Right City, Wrong World


One interesting aspect to Philip Jose Farmer’s A Barnstormer in Oz is his indication that the human inhabitants of Oz are descended from people who arrived there from our world, mostly Goths but also Celts and Native Americans. This sort of follows from L. Frank Baum revealing that the Wizard who built the Emerald City was from Omaha. He never really did anything like that with entire populations, however, aside from a brief suggestion that the Mifkets might be related to Arabs due to a common language. Names like Munchkin and Gillikin do look pretty German, though. Ruth Plumly Thompson did introduce cultures in Oz and nearby lands based on existing ones, often including offensive stereotypes, as with the East Asian Silver Islanders (whom the Grand Chew Chew claims are “a much older race than our Chinese cousins”), gypsies, and various desert countries with Middle Eastern influence.

Less offensive counterpart cultures are the medieval English Corumbians, the Scottish kilted Uplanders, and the Alpine yodelers of Peakenspire and Mount Mern (although the Alps don’t have that many people with seven arms).

Thompson gave the impression in a few books that Sir Hokus of Pokes was from Arthurian England before eventually revealing him to be a native Ozite.

There’s a very English flavor to several of the McGraws’ Oz countries, and Kiltoon in Gina Wickwar’s Toto of Oz is Scottish-themed.

None of these peoples are specifically said to be descended from similar nations in the Great Outside World, but it’s a possible explanation. Joe Bongiorno uses this idea in Lost Histories from the Royal Librarian of Oz. It’s sort of like how Narnia’s original human population descended from an English couple, and the Telmarines from pirates in our world.

There are other fantastic worlds that don’t interact with our own, so similarities in culture are more likely due to some sort of parallel development, or possibly just coincidence. Anyway, this relates to something else I’d been thinking about recently, which is the place of the so-called Real World in the Super Mario series. The original concept was that Mario and Luigi were from Brooklyn, and the games before they came to the Mushroom Kingdom were set in New York. This wasn’t actually mentioned in the games themselves, mind you; I think the only exception is Mario’s Time Machine, which wasn’t published by Nintendo.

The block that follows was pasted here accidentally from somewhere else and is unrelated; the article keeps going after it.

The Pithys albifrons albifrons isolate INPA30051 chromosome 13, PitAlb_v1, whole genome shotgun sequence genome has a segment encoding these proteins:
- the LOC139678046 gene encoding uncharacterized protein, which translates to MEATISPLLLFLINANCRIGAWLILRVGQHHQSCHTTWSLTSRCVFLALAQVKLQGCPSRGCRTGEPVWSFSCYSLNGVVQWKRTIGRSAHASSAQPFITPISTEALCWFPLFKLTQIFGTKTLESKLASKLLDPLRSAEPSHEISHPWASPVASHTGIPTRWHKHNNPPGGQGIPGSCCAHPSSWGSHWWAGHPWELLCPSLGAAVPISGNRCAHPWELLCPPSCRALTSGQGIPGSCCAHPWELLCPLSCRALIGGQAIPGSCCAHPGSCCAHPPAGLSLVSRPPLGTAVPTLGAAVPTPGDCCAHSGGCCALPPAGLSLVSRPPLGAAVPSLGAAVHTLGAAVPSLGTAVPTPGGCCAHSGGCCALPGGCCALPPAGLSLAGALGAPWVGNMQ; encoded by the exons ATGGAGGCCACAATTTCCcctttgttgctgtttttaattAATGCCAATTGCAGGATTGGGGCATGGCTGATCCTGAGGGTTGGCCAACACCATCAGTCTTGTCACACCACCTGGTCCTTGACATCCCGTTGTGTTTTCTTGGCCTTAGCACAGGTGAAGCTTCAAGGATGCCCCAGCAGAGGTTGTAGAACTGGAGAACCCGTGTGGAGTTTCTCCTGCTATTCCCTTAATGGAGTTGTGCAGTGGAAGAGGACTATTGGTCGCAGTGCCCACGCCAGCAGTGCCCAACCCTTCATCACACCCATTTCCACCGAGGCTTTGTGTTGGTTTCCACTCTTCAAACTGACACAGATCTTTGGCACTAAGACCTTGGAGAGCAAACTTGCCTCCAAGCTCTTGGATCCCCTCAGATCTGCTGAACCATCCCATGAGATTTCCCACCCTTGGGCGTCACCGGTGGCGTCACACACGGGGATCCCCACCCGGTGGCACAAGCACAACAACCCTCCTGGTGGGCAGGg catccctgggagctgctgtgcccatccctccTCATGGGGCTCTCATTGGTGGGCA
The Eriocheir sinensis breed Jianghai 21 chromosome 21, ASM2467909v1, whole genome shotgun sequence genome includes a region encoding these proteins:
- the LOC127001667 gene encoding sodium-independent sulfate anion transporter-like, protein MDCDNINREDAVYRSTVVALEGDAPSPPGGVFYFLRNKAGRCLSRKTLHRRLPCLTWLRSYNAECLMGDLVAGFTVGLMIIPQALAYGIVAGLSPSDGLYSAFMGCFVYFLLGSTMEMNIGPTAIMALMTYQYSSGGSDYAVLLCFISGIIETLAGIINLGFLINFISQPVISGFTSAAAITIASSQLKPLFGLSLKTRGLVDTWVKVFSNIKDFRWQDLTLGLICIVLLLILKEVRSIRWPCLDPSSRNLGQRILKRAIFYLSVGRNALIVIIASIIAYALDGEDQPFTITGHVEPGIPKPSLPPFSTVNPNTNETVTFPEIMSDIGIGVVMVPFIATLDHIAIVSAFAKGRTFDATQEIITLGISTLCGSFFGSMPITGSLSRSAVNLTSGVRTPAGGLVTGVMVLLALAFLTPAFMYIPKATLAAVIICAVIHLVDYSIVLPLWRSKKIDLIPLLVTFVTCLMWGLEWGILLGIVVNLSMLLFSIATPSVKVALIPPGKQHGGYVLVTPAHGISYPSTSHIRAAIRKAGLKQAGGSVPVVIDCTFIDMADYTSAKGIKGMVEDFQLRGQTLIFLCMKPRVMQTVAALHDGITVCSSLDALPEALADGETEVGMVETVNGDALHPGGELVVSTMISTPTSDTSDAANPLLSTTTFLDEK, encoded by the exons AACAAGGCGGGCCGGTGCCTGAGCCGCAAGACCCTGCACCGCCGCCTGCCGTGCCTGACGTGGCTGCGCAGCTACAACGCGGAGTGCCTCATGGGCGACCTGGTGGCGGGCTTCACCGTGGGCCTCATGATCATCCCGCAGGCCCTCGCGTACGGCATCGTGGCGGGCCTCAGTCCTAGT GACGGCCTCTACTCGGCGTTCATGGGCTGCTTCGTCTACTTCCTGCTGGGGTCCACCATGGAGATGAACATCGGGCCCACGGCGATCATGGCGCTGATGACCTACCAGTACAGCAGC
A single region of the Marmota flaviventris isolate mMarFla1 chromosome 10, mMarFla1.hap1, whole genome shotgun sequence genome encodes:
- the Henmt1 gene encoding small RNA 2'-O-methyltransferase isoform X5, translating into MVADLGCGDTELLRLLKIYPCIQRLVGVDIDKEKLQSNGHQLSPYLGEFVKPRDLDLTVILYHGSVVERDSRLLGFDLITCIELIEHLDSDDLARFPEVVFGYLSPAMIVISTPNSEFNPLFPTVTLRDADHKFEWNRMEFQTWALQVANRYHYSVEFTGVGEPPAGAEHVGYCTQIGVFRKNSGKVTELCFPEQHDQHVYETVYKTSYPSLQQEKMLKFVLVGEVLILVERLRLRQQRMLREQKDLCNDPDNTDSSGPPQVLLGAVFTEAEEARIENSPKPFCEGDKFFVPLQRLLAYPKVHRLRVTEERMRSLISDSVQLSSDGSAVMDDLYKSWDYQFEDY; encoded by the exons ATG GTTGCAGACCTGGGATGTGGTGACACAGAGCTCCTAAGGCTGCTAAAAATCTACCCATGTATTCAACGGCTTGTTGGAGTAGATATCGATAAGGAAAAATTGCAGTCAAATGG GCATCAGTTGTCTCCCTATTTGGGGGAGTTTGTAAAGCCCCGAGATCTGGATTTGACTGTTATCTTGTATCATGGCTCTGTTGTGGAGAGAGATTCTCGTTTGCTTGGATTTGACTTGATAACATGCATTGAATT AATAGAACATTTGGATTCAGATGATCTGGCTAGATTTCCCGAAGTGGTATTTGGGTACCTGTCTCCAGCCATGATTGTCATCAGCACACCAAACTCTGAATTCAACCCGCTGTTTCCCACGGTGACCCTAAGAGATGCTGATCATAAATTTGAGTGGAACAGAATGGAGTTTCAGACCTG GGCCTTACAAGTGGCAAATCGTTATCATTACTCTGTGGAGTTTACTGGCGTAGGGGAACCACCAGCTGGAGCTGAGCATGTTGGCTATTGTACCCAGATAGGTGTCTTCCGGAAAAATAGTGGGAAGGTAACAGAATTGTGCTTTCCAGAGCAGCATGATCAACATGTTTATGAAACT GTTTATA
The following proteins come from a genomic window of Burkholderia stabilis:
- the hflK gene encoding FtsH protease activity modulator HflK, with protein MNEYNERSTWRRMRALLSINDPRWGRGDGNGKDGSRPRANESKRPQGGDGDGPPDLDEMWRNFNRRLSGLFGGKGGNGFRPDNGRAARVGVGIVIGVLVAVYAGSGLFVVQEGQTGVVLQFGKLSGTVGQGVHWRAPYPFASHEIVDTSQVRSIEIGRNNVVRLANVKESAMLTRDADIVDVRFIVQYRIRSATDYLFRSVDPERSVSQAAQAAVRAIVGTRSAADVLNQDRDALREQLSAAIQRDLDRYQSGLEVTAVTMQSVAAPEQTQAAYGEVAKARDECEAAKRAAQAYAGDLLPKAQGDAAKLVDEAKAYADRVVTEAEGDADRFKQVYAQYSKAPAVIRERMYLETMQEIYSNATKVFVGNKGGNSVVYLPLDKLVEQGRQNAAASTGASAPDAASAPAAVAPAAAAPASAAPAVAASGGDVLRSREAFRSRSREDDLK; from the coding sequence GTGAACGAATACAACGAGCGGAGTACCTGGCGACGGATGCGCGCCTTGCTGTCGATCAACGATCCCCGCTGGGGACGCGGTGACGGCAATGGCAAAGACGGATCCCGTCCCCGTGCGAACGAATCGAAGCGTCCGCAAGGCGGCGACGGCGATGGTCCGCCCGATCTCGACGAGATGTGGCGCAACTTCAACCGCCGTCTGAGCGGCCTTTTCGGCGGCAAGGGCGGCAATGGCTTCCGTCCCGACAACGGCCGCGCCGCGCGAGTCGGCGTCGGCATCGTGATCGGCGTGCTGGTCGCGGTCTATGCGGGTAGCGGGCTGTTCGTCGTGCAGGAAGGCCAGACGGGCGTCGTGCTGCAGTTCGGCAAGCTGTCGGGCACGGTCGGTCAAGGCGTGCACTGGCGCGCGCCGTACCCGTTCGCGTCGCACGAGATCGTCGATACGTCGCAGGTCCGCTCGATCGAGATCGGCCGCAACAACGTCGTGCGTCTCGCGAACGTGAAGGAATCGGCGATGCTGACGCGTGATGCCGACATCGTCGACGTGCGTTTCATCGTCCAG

It was used in pretty much all other media, however. Nintendo seems to have gradually gotten away from this idea, first by implying that the brothers were born (well, delivered by the stork) in the Mushroom Kingdom in the first place. More recently, Super Mario Odyssey introduced New Donk City as the place where the original Donkey Kong, and most likely other games originally said to be set in New York, took place.

New Donk even has its own equivalents of the Empire State Building (there it’s the city hall) and Brooklyn Bridge.

The weird thing is that the part of the city you visit, which has several skyscrapers, appears to be on top of another, much larger building.

Most of the kingdoms in the game are constructed with empty space around them, presumably to form a more natural boundary than just not letting you past a certain point, but it might be the most striking here. Streets and parks are presumably just on top of a giant roof. There’s some concept art that indicates the Mario Brothers’ plumbing shop was once intended to be part of the city, although it’s not there in the finished version.

The implication seems to be that New York is no longer part of the picture, and while I did like the idea of Mario and Luigi being from our world, it would certainly simplify things quite a bit. I grew up with the cartoons where the brothers were constantly talking about Brooklyn, yet for some reason a lot of people in this other world had New York accents. Is this like how, in the movie version of The Wiz, Diana Ross goes from New York to an Oz that’s based on New York?

There was also an episode that played on the American Revolution, but the two Americans who were present didn’t seem to notice the similarities.

The thing is, 2019 saw the release of the mobile game Mario Kart Tour, which includes both classic courses from earlier Mario Kart games and new ones based on real-world cities, one of which is New York.

So is that part of the Mario universe or not? And does anybody comment on the similarity to New Donk? This isn’t even the first time the two worlds have crossed over in a Mario game, as I’ve written about before. In NES Open Tournament Golf, Mario and Luigi play on courses in the United States, and the former wears an outfit based on the American flag.

And this outfit reappears as something you can buy at a Crazy Cap store in Odyssey.

As such, it might be LESS complicated to say New Donk was intentionally based on the American city by immigrants from there, even if that doesn’t include the Mario Brothers themselves. Or it could even be the other way around. The live-action Mario movie, however, goes with the parallel world explanation.

It would have been amusing for Dinohattan to have been a borough in New Donk, but that’s not how Nintendo does things.

This entry was posted in Authors, C.S. Lewis, Cartoons, Characters, Chronicles of Narnia, Donkey Kong, L. Frank Baum, Language, Mario, Oz, Oz Authors, Places, Prejudice, Ruth Plumly Thompson, Super Mario Bros. Super Show, Television, Video Games and tagged , , , , , , , , , , , , , , , , , , , , , , , , , . Bookmark the permalink.

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